The initial phase of grants and projects totalling £30 million is set to benefit numerous churches, cathedrals, schools, and clergy residences throughout England as part of the Church of England's ambitious strategy to achieve net zero emissions by 2030. This will not only lead to cost savings by enhancing energy efficiency but also entail a transition to more affordable and dependable renewable energy sources.
Bishop Graham Usher, the leading Bishop for the Environment in the Church of England, said they want to "help safeguard God’s creation and achieve a just world”.
“Climate change is hitting the poorest people of the world hardest. We are already seeing the devastating effects of climate change, and we must act now. The Church is called to be a people of hope; to repent and live in harmony with our world; to treasure God's creation and to love our global neighbours.”
The Church of England's Net Zero Carbon Programme is now making available the first wave of grants, thanks to funding from the Church Commissioners for England. Around 600 churches with the highest energy consumption will be eligible for fully funded energy audits, accompanied by modest grants to devise action plans and initiate initial eco-friendly initiatives. Additionally, approximately 1,000 churches will have the opportunity to request subsidised audits. The program will also provide "Quick Wins" grants to facilitate small-scale improvements in churches, such as the installation of LED lighting or alternative heating solutions.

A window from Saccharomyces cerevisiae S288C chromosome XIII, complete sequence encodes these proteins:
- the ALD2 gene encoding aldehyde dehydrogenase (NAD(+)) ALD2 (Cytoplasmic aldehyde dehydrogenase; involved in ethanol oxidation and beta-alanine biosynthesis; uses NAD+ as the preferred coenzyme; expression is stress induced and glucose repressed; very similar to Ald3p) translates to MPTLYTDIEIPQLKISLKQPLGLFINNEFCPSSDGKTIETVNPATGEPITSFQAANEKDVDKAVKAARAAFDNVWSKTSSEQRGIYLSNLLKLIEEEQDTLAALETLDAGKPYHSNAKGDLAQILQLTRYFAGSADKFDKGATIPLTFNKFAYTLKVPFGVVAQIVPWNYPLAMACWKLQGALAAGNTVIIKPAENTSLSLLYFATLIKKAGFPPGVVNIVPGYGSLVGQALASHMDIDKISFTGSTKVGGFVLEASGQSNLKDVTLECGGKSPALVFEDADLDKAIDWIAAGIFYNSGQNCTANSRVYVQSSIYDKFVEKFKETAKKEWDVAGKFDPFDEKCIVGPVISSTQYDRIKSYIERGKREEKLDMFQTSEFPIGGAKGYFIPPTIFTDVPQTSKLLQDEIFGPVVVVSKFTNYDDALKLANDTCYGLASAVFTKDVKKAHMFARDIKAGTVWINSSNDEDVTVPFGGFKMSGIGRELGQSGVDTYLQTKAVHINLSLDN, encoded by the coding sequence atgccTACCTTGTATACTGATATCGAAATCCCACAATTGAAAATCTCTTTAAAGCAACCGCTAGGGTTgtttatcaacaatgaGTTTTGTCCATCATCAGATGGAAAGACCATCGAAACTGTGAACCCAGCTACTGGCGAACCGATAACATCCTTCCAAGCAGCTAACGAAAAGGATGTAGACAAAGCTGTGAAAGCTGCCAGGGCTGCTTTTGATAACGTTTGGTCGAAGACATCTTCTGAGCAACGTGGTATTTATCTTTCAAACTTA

A Pilot and Evaluation Fund will facilitate experimentation with novel net zero carbon technologies, and demonstrator churches will receive technical and fundraising support packages, which will enable them to inspire other churches by sharing their own accomplishments in carbon emissions reduction.
The program will support detailed energy assessments of cathedrals and over 100 Church of England clergy residences across four dioceses, encompassing various types of housing and purposes. These surveys will offer insights into what is necessary to realise their net zero carbon objectives.
Julian Atkins, the Net Zero Carbon Programme Director with the Church Commissioners, said the announcement represents "the first major milestone of the Church of England’s Net Zero Carbon Programme".
"There will be more details on how dioceses and parishes can apply for support in the coming weeks and months – and what we learn during this phase will inform the future phases of our work.”